The church (fn. 47) of ST. PETER consists of chancel, 23 ft. 9 in. by 15 ft. 6 in. with chapel on the north side, 12 ft. 9 in. by 13 ft.; clerestoried nave, 38 ft. by 18 ft. 9 in., north and south aisles, 10 ft. 2 in. and 11 ft. 2 in. wide respectively, south porch, and west tower 11 ft. by 10 ft., all these measurements being internal. The width across nave and aisles is 44 ft. 9 in.
The walling generally is of roughly coursed undressed limestone mingled with local ironstone, (fn. 48) but the latter alone is used in the tower. The chancel and chapel have modern high-pitched overhanging tiled roofs, but elsewhere the roofs are of low pitch and leaded, behind straight parapets. Internally the walls are plastered and the floors flagged.
The building was extensively restored in 1869–70, when the north chapel, which had been long demolished, was rebuilt on its old foundations, the chancel and aisles re-roofed, the nave roof strengthened, a new east window put in the chancel, a west gallery removed and the tower arch opened out, and the old square pews replaced by open seats. (fn. 49)
The oldest part of the building is the south doorway, which dates from c. 1180, but no other trace of the church of that date has survived. This re-used doorway has a plain round arch of two square orders, (fn. 50) with hoodmould, the outer order on shafts with scalloped capitals and moulded bases. (fn. 51) The rebuilding of the church was begun at the east end about 1225, to which period the present chancel belongs, and later in the century (c. 1270–80) the nave and aisles were built, probably by Nicholas de Cogenhoe (d. 1281) whose arms are on the pillars of the arcades. The chapel on the north side of the chancel appears to have been erected early in the 14th century, perhaps by William de Cogenhoe (d. 1313), and c. 1350 the aisles were widened, the north aisle being brought into line with the chapel. The porch was added about the same time, and in the 15th century a tower was built at the west end, a clerestory added to the nave, and two windows inserted in the north aisle.
The 13th-century chancel (fn. 52) is lighted by three pairs of lancet windows on the south side and a single pair on the north, all with plainly chamfered jambs and dripstones following the line of the heads. The modern east window is a gradated triplet of similar lancets. Internally, however, the work is of a more elaborate character. The north and south walls are arcaded and the rear arch of the original east window, which is continued to the ground, has banded shafts with moulded capitals and bases. The south wall-arcade consists of three pointed arches resting on triple attached shafts, the capitals of which have square abaci, and on single shafted responds. (fn. 53) The arches are of a single chamfered order, with chamfered hood-mould, and the capitals are quite plain, with round neckings. (fn. 54) Within the arches the pairs of lancet lights are divided by circular engaged shafts, or columns, with square moulded abaci carrying the rear arches, which rest at the ends on square corbels similarly treated. The circular bases of both the arcade and window shafts are moulded. Below the window in the eastern bay is a plain stone bench, or sedile, but there is no piscina. On the north side the window is near the east end and the arcade consists of two arches only, the westernmost bay having been pierced in the early 14th century by a low arch to the chapel, (fn. 55) and in the middle blank bay are three aumbries, an upper one with trefoiled head beneath a hood-mould, and two plain rectangular ones below, forming a single architectural composition. (fn. 56) The pointed chancel arch is contemporary with the nave arcades; it is of two chamfered orders with a hood-mould towards the nave, and on the capitals of the responds are the faces of a knight and lady. (fn. 57)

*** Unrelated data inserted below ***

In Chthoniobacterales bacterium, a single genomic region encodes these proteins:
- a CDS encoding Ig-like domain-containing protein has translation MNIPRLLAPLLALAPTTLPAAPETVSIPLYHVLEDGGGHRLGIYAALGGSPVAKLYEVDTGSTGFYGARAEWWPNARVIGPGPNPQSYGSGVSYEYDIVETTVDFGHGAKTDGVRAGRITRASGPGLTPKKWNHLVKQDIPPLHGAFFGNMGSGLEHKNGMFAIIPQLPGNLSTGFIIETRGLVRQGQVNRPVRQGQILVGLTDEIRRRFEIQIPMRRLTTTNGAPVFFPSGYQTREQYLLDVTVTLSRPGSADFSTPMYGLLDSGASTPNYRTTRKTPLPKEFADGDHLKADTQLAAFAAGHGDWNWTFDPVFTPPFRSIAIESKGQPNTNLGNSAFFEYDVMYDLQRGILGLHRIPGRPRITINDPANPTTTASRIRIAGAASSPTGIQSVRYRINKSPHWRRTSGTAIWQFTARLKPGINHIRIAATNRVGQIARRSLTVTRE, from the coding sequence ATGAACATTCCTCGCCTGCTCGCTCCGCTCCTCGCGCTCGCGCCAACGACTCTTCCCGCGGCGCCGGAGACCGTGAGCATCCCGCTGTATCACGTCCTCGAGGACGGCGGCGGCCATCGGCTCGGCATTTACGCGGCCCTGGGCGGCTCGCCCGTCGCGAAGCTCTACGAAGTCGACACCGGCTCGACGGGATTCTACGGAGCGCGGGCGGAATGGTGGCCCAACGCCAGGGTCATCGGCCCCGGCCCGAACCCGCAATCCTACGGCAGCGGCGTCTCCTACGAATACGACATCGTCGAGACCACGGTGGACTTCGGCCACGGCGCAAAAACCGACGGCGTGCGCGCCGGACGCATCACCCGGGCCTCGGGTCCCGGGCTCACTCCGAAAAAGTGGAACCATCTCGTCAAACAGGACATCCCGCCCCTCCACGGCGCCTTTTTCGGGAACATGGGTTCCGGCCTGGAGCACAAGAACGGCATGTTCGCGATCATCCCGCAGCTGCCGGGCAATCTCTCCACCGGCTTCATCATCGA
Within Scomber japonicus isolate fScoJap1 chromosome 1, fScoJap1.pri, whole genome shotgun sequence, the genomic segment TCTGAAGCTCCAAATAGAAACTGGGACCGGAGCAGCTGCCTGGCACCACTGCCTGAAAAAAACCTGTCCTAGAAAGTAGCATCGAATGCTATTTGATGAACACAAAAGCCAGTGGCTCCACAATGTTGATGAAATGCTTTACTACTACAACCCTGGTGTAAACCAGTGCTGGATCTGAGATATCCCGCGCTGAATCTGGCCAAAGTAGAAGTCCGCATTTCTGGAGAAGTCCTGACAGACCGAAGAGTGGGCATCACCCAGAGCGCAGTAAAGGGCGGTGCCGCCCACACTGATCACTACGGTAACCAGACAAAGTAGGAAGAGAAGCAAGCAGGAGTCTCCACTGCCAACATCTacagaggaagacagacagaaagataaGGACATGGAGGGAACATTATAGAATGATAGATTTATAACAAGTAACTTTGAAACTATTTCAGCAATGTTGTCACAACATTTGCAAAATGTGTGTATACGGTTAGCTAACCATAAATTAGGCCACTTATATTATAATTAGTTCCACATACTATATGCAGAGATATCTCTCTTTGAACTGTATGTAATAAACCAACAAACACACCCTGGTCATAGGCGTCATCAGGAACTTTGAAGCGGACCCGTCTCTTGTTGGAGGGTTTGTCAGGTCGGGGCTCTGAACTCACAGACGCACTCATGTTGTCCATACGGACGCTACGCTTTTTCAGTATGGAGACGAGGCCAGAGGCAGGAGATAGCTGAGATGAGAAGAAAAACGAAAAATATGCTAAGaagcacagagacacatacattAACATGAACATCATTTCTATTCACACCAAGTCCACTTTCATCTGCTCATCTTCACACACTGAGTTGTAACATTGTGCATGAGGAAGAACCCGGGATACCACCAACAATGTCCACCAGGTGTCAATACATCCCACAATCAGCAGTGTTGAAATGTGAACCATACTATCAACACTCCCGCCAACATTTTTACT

The late-13 th-century nave arcades consist of three pointed arches of two chamfered orders with hood-mould on one side, on pillars which are square on plan with an attached shaft at each angle and a hollow in the face of the intervening spaces. The responds are of similar character. The shafts have separate moulded capitals, in the spaces between which are shields and grotesque heads, each pillar having thus four shields or heads and each respond one: the necking goes round the whole of the pillar. In all there are ten shields, and, with two exceptions, these are confined to the easternmost pillars and responds. In all other cases the spaces are occupied by grotesque heads. The shield on the west side of the south-west pier is blank, and (a) the arms of Cogenhoe (a fesse between three mascles) occur on four of the others. The other armorial shields are as follows: (b) ermine a chief indented (Morteyne); (c) barry of ten a bend (Pabenham); (d) a bend sinister (probably meant for Hastings); (e) a fesse and in chief three martlets (possibly Cheyne); and (f) in chief two human hands displayed (unknown). (fn. 58)
On the west side of the south-east pillar is a mutilated holy water stoup supported by a draped figure, (fn. 59) and in the usual position at the east end of the south aisle there is a small trefoiled piscina recess, wholly restored, without bowl. The pointed 14th-century windows of the south aisle are of two trefoiled lights with quatrefoil in the head, but the tracery is modern: a square-headed two-light window at the east end is placed high in the wall (fn. 60) and has a wooden lintel. Between the doorway and the window east of it is a small blocked trefoilheaded opening with wide internal splay, the purpose of which is uncertain, though it is usually classed as a low-side window, (fn. 61) and immediately east of the doorway is a plain bracket on a moulded corbel.